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Third Army Crosses the Rhine

WWII

Third Army Crosses the Rhine

Tom Tucker was one of the first men from Patton’s Third Army to cross the Rhine River, the last natural barrier to the heart of Germany.

Tom Tucker was one of the first men from Patton’s Third Army to cross the Rhine River, the last natural barrier to the heart of Germany.

Although the U.S. First Army had already captured an intact bridge over the river at Remagen, there was still a rivalry between Patton and British Field Marshal Bernard Montgomery to cross next. Montgomery was supposed to make the next crossing in a complex operation utilizing ground and airborne troops. Patton simply used ad hoc tactics to push the 5th Infantry across.

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On the night of March 22, 1945, with no artillery preparation or air cover, assault boats of the 5th Infantry began their quiet crossing near Oppenheim. “This kind of came as a surprise, but everything was so well prepared for us,” recalled Tucker. Although his unit was spearheading the attack toward the river, he assumed there would be a pause to get organized for the crossing. Instead, he commented, “They brought up a row of trucks filled with assault boats. It was really a simple thing, just like basic training.”

Tom Tucker was one of the first men from Patton’s Third Army to cross the Rhine River, the last natural barrier to the heart of Germany.

Once the two returned to the west bank, Tucker’s entire squad was ordered north to help the U.S. Navy.

“The pause that refreshes”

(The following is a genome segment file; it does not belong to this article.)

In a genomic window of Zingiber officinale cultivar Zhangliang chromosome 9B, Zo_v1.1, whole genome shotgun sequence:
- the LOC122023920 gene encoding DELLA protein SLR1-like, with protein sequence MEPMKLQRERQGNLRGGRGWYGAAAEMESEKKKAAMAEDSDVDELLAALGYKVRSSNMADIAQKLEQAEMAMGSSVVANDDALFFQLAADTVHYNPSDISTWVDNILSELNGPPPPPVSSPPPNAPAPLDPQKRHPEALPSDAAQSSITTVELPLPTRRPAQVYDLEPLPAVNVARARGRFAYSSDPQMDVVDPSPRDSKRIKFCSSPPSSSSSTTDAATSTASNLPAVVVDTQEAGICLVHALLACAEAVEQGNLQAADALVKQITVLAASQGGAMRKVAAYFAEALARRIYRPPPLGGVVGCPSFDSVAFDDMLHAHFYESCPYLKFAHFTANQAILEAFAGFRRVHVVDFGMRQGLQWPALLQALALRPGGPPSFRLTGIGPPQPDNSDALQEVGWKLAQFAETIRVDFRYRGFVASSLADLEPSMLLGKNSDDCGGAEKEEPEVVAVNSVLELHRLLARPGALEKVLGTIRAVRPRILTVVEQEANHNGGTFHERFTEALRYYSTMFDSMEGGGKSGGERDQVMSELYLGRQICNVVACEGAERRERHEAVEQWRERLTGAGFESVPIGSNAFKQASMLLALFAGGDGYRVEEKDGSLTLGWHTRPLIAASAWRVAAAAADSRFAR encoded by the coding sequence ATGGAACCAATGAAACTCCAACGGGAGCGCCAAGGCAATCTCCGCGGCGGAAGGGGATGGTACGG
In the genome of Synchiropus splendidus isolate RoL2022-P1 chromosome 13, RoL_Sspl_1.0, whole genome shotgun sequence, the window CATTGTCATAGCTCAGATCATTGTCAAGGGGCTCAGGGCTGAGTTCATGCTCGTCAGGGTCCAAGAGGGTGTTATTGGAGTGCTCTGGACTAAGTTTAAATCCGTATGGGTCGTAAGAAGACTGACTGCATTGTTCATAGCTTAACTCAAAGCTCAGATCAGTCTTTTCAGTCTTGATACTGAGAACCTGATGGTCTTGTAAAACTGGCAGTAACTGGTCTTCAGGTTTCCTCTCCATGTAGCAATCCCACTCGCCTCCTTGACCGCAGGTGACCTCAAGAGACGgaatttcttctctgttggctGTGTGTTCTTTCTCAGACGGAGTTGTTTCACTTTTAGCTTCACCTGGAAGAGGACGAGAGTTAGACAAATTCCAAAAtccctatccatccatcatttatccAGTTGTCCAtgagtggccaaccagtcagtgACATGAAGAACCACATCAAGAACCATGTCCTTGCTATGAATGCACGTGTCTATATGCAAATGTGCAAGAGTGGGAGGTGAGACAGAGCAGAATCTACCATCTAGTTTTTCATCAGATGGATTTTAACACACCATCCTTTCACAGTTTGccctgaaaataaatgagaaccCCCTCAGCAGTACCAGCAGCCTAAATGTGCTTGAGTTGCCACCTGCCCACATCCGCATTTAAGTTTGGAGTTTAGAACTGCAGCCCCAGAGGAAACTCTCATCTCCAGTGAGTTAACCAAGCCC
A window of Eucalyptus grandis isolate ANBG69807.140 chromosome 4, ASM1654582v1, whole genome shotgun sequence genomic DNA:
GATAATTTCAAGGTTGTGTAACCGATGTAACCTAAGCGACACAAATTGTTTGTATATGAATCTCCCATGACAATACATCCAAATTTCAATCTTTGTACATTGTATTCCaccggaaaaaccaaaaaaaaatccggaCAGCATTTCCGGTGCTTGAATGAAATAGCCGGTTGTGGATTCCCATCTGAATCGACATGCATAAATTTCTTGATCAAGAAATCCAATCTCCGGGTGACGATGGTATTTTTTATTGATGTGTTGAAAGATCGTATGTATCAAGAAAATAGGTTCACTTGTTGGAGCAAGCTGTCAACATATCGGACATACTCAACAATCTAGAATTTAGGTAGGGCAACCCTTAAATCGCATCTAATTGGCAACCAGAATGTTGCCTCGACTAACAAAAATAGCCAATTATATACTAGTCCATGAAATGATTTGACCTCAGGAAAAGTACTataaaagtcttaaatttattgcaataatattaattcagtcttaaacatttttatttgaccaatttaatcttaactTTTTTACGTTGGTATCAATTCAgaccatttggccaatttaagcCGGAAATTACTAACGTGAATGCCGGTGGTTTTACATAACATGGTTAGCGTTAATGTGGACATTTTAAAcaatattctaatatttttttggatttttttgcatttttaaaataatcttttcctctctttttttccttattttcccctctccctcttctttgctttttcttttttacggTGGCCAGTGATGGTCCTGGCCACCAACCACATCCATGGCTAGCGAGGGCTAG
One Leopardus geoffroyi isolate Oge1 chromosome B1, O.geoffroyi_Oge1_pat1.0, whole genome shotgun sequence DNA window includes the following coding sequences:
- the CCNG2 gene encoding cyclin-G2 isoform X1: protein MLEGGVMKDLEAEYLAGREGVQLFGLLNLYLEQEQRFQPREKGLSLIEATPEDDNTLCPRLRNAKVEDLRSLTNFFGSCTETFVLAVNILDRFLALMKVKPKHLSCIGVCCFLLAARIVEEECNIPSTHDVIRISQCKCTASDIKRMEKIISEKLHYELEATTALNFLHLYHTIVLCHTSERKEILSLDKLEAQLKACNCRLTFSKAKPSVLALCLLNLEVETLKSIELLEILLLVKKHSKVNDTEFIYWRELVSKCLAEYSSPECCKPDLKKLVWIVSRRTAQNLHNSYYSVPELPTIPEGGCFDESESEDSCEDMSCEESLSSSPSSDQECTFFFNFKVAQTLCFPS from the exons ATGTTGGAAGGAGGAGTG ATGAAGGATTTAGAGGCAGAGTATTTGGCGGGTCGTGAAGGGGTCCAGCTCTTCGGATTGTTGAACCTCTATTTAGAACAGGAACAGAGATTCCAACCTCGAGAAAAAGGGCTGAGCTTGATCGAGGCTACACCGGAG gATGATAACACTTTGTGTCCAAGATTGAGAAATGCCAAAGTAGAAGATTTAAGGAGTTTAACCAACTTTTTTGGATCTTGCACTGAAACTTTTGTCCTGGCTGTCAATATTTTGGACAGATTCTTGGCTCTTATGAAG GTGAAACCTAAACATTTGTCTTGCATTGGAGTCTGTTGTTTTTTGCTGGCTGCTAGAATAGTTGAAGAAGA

Tucker and another engineer packed themselves into one of the first boats with the infantry. “Our orders were to get the infantry to the east bank, then push our boat back into the river and let it float downstream.”

To prevent beached boats from blocking follow-up waves, the engineers were ordered to push as many boats back into the river as possible and then gather up the rest of the engineers who landed and pile into a single boat to return. Although the crossing was uneventful and drew no enemy fire, Tucker remembered, “We swore not to push our boat into the water.”

Instead, once the infantrymen scrambled onto the shore, Tucker and his fellow engineer simply got back into their boat and paddled back across. “We figured we had a perfectly good boat. I never knew what happened to those other boats.”

Once the two returned to the west bank, Tucker’s entire squad was ordered north to help the U.S. Navy. Upon arriving at a dock area, Tucker and his comrades saw a group of sailors lowering a Landing Ship Tank (LST) into the water with a large crane. “We were surprised the Navy was there,” he commented, “and the Navy was surprised they were so far away from the ocean. They did a lot of grumbling.”

Patton’s troops beat Montgomery across the Rhine by one day. Patton celebrated the victory by stopping on a treadway bridge his men had built and relieving himself into the river.

“The pause that refreshes….” The general told the troops around him. News of the crossing made it around the world. In Washington, Secretary of War Henry L. Stimson declared, “We gave Monty everything he asked for—paratroopers, assault boats and even the Navy, and by God, Patton has crossed the Rhine!”

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